French death metallers AthanaTheos’ second LP ‘Prophetic Era (or how Yahveh Became the One)’ pertains to be a heady concept album exploring the rise and rise of the Judeo-Christian deity known as Yahweh, God’s true name; which Christians don’t typically say out loud on account of all that holiness (unless Richard Dawkins has anything to do with it). Jesting aside however, never mind what this album pertains to be, AthanaTheos have all but succeeded in creating a grand and complex statement of epic metal in the tradition of The Chasm and (early) Septic Flesh.
The production – rather paradoxically – bucks the trend of recent years in that it sounds coldly modern, there is a digital quality to the mixing of the guitars, and the drums (at least the bass drum) might be triggered. But all of this is actually to the credit of the album. There is enough emotion and creativity to this music that it oozes more character out of every pore than ninety percent of old school resurrectionists showcasing a more analogue aesthetic. The brand of death metal AthanTtheos trade in lends itself to the clarity of a crisp mix in order for the listener to garner the depth to the riffs, the spaces between them, and the interplay of the guitars and drums as they complement and comment on each other. It’s not overwhelmingly technical or overtly progressive, but the layers of music and composition take some digesting in their romantic majesty.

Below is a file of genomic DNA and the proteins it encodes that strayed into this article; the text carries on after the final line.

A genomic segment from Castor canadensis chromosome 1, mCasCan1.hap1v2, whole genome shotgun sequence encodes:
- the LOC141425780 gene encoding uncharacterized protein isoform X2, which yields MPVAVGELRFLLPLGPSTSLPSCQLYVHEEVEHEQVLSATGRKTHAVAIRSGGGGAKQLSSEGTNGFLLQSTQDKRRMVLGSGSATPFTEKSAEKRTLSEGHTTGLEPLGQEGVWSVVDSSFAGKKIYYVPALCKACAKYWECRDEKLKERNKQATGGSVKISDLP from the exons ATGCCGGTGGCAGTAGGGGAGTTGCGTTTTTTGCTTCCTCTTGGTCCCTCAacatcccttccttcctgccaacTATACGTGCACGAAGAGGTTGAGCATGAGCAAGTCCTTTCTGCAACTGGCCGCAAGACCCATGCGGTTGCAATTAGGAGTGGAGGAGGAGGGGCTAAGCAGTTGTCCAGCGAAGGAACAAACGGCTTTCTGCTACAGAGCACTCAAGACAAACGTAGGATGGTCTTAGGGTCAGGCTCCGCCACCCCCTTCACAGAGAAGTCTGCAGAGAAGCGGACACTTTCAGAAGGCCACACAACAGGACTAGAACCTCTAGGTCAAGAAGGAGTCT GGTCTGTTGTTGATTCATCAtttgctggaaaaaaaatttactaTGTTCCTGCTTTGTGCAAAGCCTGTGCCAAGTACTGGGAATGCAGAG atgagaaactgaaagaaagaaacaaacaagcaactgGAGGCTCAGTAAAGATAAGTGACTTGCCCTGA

I make no secret of my disinterest for overworked concept albums; this is usually for two main reasons. One is that more often than not they are deployed to cloak a lack of creativity on the artist’s part. The second reason being that music shouldn’t have a reading list. If you enjoy the album great, if you fancy checking out the amateur academia the artist applied to their lyrics even better, but more often than not this is placed before the craft of music itself. AnathaTheos have dodged this particular bullet somewhat, as the album is highly accomplished whether you’re interested in Judeo-Christian religions or not (but seriously, as someone that’s no stranger to academia…just go read some Nietzsche).
All that being said, AthanaTheos have a mastery over their music that they have managed to weave around this lofty subject matter. But on top of that they have captured the more intangible horror of religious devotion through the music itself. The riffs themselves seem tailored towards creating an unassailable doom; not in the sense of slow metal music, but in the revolving chord sequences that are battered from all sides by dissonant leads or blunt atonality at one end, and smooth, extended tom rolls and crashing cymbals at the other. Urgency and amorality collide against a foreboding knowledge of the end. They have captured both the essence of Christianity as a cult obsessed with death, a set of viral ideas that brought about one global catastrophe after another, and continues to this day to severely hamper the advancement of human flourishing and knowledge. They have also brought to the fore the creeping horror of this process, calling to mind a covert alien invasion by brainwashing the population.